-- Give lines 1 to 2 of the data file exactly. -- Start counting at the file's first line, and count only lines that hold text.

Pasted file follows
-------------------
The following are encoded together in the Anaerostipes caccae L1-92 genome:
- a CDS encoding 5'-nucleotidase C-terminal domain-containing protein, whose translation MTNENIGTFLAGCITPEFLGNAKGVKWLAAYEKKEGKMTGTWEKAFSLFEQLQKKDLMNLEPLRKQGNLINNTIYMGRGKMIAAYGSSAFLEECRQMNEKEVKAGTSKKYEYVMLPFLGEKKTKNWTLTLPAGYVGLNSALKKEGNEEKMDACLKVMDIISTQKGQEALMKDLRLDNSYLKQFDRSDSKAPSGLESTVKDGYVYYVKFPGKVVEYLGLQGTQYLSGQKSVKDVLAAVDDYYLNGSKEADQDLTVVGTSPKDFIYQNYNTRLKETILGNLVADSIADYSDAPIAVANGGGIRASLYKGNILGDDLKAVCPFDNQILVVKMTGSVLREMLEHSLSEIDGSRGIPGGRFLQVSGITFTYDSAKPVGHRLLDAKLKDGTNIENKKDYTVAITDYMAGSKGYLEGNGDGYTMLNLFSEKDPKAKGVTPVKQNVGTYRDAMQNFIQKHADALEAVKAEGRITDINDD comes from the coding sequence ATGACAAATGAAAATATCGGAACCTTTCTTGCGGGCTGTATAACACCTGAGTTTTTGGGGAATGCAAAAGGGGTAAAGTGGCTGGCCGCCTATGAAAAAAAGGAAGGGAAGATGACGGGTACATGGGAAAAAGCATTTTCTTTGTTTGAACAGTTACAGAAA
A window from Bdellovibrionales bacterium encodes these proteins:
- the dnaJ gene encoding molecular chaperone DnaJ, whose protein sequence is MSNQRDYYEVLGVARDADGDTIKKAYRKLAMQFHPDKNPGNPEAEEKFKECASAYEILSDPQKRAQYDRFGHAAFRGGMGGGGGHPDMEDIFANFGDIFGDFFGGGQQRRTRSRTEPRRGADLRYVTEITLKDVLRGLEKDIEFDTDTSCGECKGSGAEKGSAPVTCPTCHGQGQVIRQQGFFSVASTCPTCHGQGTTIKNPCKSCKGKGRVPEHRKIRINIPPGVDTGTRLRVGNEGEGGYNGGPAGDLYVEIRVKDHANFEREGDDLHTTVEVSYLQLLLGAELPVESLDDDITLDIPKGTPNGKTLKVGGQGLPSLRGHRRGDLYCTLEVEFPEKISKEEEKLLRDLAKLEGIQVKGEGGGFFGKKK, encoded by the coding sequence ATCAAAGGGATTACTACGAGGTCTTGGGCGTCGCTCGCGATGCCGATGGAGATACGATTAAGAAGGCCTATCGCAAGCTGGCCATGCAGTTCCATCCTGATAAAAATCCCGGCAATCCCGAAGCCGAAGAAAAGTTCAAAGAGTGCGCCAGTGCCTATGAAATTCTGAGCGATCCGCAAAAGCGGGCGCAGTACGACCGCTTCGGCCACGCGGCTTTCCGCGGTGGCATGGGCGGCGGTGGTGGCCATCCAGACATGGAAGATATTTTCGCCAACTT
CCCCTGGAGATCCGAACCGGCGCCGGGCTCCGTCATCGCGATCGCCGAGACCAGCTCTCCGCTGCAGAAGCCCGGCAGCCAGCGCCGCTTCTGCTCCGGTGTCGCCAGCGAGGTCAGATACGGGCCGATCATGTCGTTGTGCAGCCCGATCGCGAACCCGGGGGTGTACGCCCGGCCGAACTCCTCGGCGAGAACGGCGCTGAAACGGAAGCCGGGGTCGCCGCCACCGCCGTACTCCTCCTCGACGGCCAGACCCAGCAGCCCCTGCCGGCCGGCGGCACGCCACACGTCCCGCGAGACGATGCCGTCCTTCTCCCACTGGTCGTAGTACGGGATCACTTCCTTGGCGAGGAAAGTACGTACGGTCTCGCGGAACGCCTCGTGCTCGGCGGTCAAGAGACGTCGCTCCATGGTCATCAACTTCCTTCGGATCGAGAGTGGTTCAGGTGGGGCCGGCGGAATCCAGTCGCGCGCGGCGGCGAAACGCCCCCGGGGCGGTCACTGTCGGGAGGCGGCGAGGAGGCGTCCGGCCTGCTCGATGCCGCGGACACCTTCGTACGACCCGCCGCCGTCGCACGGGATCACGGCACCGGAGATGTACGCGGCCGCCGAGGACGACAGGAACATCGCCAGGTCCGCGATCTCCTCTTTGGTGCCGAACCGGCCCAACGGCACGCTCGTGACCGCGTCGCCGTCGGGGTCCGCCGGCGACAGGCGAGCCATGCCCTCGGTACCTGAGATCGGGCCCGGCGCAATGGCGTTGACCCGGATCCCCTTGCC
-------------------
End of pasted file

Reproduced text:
The following are encoded together in the Anaerostipes caccae L1-92 genome:
- a CDS encoding 5'-nucleotidase C-terminal domain-containing protein, whose translation MTNENIGTFLAGCITPEFLGNAKGVKWLAAYEKKEGKMTGTWEKAFSLFEQLQKKDLMNLEPLRKQGNLINNTIYMGRGKMIAAYGSSAFLEECRQMNEKEVKAGTSKKYEYVMLPFLGEKKTKNWTLTLPAGYVGLNSALKKEGNEEKMDACLKVMDIISTQKGQEALMKDLRLDNSYLKQFDRSDSKAPSGLESTVKDGYVYYVKFPGKVVEYLGLQGTQYLSGQKSVKDVLAAVDDYYLNGSKEADQDLTVVGTSPKDFIYQNYNTRLKETILGNLVADSIADYSDAPIAVANGGGIRASLYKGNILGDDLKAVCPFDNQILVVKMTGSVLREMLEHSLSEIDGSRGIPGGRFLQVSGITFTYDSAKPVGHRLLDAKLKDGTNIENKKDYTVAITDYMAGSKGYLEGNGDGYTMLNLFSEKDPKAKGVTPVKQNVGTYRDAMQNFIQKHADALEAVKAEGRITDINDD comes from the coding sequence ATGACAAATGAAAATATCGGAACCTTTCTTGCGGGCTGTATAACACCTGAGTTTTTGGGGAATGCAAAAGGGGTAAAGTGGCTGGCCGCCTATGAAAAAAAGGAAGGGAAGATGACGGGTACATGGGAAAAAGCATTTTCTTTGTTTGAACAGTTACAGAAA